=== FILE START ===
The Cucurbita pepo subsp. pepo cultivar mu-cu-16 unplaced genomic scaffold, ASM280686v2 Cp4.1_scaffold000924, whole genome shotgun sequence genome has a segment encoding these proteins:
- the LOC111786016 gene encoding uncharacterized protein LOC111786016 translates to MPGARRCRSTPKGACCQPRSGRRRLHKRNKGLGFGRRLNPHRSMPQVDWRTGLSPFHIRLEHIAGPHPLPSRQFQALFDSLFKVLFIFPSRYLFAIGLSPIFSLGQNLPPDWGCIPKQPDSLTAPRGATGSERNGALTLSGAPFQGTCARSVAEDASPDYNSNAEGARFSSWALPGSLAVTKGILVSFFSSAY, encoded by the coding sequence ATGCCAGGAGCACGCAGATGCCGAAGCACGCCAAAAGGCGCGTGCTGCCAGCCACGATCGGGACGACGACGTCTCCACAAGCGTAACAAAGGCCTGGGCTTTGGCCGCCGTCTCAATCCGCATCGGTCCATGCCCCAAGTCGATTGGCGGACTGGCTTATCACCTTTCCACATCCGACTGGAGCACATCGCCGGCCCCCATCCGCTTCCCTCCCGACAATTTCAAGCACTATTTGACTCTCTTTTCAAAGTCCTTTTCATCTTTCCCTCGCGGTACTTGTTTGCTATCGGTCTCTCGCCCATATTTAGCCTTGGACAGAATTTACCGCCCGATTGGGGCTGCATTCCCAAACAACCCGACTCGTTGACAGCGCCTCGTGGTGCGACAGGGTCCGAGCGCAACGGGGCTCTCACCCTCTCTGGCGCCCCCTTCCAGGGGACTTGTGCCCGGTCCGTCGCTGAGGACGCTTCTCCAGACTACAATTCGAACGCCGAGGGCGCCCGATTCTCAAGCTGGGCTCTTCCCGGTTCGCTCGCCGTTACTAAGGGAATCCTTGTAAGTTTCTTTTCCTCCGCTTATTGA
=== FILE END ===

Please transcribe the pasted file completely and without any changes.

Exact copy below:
The Cucurbita pepo subsp. pepo cultivar mu-cu-16 unplaced genomic scaffold, ASM280686v2 Cp4.1_scaffold000924, whole genome shotgun sequence genome has a segment encoding these proteins:
- the LOC111786016 gene encoding uncharacterized protein LOC111786016 translates to MPGARRCRSTPKGACCQPRSGRRRLHKRNKGLGFGRRLNPHRSMPQVDWRTGLSPFHIRLEHIAGPHPLPSRQFQALFDSLFKVLFIFPSRYLFAIGLSPIFSLGQNLPPDWGCIPKQPDSLTAPRGATGSERNGALTLSGAPFQGTCARSVAEDASPDYNSNAEGARFSSWALPGSLAVTKGILVSFFSSAY, encoded by the coding sequence ATGCCAGGAGCACGCAGATGCCGAAGCACGCCAAAAGGCGCGTGCTGCCAGCCACGATCGGGACGACGACGTCTCCACAAGCGTAACAAAGGCCTGGGCTTTGGCCGCCGTCTCAATCCGCATCGGTCCATGCCCCAAGTCGATTGGCGGACTGGCTTATCACCTTTCCACATCCGACTGGAGCACATCGCCGGCCCCCATCCGCTTCCCTCCCGACAATTTCAAGCACTATTTGACTCTCTTTTCAAAGTCCTTTTCATCTTTCCCTCGCGGTACTTGTTTGCTATCGGTCTCTCGCCCATATTTAGCCTTGGACAGAATTTACCGCCCGATTGGGGCTGCATTCCCAAACAACCCGACTCGTTGACAGCGCCTCGTGGTGCGACAGGGTCCGAGCGCAACGGGGCTCTCACCCTCTCTGGCGCCCCCTTCCAGGGGACTTGTGCCCGGTCCGTCGCTGAGGACGCTTCTCCAGACTACAATTCGAACGCCGAGGGCGCCCGATTCTCAAGCTGGGCTCTTCCCGGTTCGCTCGCCGTTACTAAGGGAATCCTTGTAAGTTTCTTTTCCTCCGCTTATTGA